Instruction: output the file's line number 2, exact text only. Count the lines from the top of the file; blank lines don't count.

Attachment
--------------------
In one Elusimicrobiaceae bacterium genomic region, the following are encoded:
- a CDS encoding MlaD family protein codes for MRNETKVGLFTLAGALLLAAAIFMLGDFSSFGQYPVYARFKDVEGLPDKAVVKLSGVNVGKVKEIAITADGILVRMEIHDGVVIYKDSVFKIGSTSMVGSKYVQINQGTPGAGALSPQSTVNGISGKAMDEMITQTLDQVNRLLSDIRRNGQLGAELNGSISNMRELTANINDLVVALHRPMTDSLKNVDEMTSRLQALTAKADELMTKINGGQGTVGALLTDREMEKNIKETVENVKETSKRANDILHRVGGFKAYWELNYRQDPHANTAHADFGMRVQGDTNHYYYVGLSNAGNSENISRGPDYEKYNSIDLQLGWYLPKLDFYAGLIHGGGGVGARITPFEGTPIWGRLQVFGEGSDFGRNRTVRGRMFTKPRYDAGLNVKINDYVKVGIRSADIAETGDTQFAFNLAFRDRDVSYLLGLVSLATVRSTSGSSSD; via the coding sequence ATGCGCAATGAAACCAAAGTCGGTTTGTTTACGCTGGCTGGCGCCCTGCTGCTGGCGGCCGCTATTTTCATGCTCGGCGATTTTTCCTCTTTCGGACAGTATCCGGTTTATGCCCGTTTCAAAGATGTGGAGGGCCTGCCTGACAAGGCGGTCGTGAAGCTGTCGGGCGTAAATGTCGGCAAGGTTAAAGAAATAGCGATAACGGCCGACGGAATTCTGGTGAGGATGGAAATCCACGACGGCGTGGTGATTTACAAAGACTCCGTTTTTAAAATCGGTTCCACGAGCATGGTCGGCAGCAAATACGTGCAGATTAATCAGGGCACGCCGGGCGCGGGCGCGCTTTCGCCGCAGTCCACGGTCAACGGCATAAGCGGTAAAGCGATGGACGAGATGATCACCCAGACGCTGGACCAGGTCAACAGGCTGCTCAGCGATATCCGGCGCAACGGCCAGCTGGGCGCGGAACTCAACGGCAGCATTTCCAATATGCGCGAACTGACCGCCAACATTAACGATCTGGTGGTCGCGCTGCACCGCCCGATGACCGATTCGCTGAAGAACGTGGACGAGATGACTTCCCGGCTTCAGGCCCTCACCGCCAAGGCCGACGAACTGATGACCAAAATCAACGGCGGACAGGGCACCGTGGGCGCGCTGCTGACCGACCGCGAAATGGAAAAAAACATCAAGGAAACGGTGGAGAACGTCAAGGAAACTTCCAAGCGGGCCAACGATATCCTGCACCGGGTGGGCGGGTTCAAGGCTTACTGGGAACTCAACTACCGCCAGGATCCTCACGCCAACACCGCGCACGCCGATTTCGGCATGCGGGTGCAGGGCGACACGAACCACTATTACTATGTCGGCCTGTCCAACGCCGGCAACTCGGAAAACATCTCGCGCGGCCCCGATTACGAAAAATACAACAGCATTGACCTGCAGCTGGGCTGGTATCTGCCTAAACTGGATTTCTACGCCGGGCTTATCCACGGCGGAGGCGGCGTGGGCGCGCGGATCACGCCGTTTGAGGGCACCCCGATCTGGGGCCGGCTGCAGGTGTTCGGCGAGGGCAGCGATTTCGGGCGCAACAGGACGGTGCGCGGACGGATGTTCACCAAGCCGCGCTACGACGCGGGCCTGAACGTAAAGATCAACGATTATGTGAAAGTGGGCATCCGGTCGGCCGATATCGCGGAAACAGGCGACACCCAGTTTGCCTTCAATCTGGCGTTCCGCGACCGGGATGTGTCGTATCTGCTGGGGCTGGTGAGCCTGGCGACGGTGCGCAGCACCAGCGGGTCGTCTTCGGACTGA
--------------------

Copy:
- a CDS encoding MlaD family protein codes for MRNETKVGLFTLAGALLLAAAIFMLGDFSSFGQYPVYARFKDVEGLPDKAVVKLSGVNVGKVKEIAITADGILVRMEIHDGVVIYKDSVFKIGSTSMVGSKYVQINQGTPGAGALSPQSTVNGISGKAMDEMITQTLDQVNRLLSDIRRNGQLGAELNGSISNMRELTANINDLVVALHRPMTDSLKNVDEMTSRLQALTAKADELMTKINGGQGTVGALLTDREMEKNIKETVENVKETSKRANDILHRVGGFKAYWELNYRQDPHANTAHADFGMRVQGDTNHYYYVGLSNAGNSENISRGPDYEKYNSIDLQLGWYLPKLDFYAGLIHGGGGVGARITPFEGTPIWGRLQVFGEGSDFGRNRTVRGRMFTKPRYDAGLNVKINDYVKVGIRSADIAETGDTQFAFNLAFRDRDVSYLLGLVSLATVRSTSGSSSD; via the coding sequence ATGCGCAATGAAACCAAAGTCGGTTTGTTTACGCTGGCTGGCGCCCTGCTGCTGGCGGCCGCTATTTTCATGCTCGGCGATTTTTCCTCTTTCGGACAGTATCCGGTTTATGCCCGTTTCAAAGATGTGGAGGGCCTGCCTGACAAGGCGGTCGTGAAGCTGTCGGGCGTAAATGTCGGCAAGGTTAAAGAAATAGCGATAACGGCCGACGGAATTCTGGTGAGGATGGAAATCCACGACGGCGTGGTGATTTACAAAGACTCCGTTTTTAAAATCGGTTCCACGAGCATGGTCGGCAGCAAATACGTGCAGATTAATCAGGGCACGCCGGGCGCGGGCGCGCTTTCGCCGCAGTCCACGGTCAACGGCATAAGCGGTAAAGCGATGGACGAGATGATCACCCAGACGCTGGACCAGGTCAACAGGCTGCTCAGCGATATCCGGCGCAACGGCCAGCTGGGCGCGGAACTCAACGGCAGCATTTCCAATATGCGCGAACTGACCGCCAACATTAACGATCTGGTGGTCGCGCTGCACCGCCCGATGACCGATTCGCTGAAGAACGTGGACGAGATGACTTCCCGGCTTCAGGCCCTCACCGCCAAGGCCGACGAACTGATGACCAAAATCAACGGCGGACAGGGCACCGTGGGCGCGCTGCTGACCGACCGCGAAATGGAAAAAAACATCAAGGAAACGGTGGAGAACGTCAAGGAAACTTCCAAGCGGGCCAACGATATCCTGCACCGGGTGGGCGGGTTCAAGGCTTACTGGGAACTCAACTACCGCCAGGATCCTCACGCCAACACCGCGCACGCCGATTTCGGCATGCGGGTGCAGGGCGACACGAACCACTATTACTATGTCGGCCTGTCCAACGCCGGCAACTCGGAAAACATCTCGCGCGGCCCCGATTACGAAAAATACAACAGCATTGACCTGCAGCTGGGCTGGTATCTGCCTAAACTGGATTTCTACGCCGGGCTTATCCACGGCGGAGGCGGCGTGGGCGCGCGGATCACGCCGTTTGAGGGCACCCCGATCTGGGGCCGGCTGCAGGTGTTCGGCGAGGGCAGCGATTTCGGGCGCAACAGGACGGTGCGCGGACGGATGTTCACCAAGCCGCGCTACGACGCGGGCCTGAACGTAAAGATCAACGATTATGTGAAAGTGGGCATCCGGTCGGCCGATATCGCGGAAACAGGCGACACCCAGTTTGCCTTCAATCTGGCGTTCCGCGACCGGGATGTGTCGTATCTGCTGGGGCTGGTGAGCCTGGCGACGGTGCGCAGCACCAGCGGGTCGTCTTCGGACTGA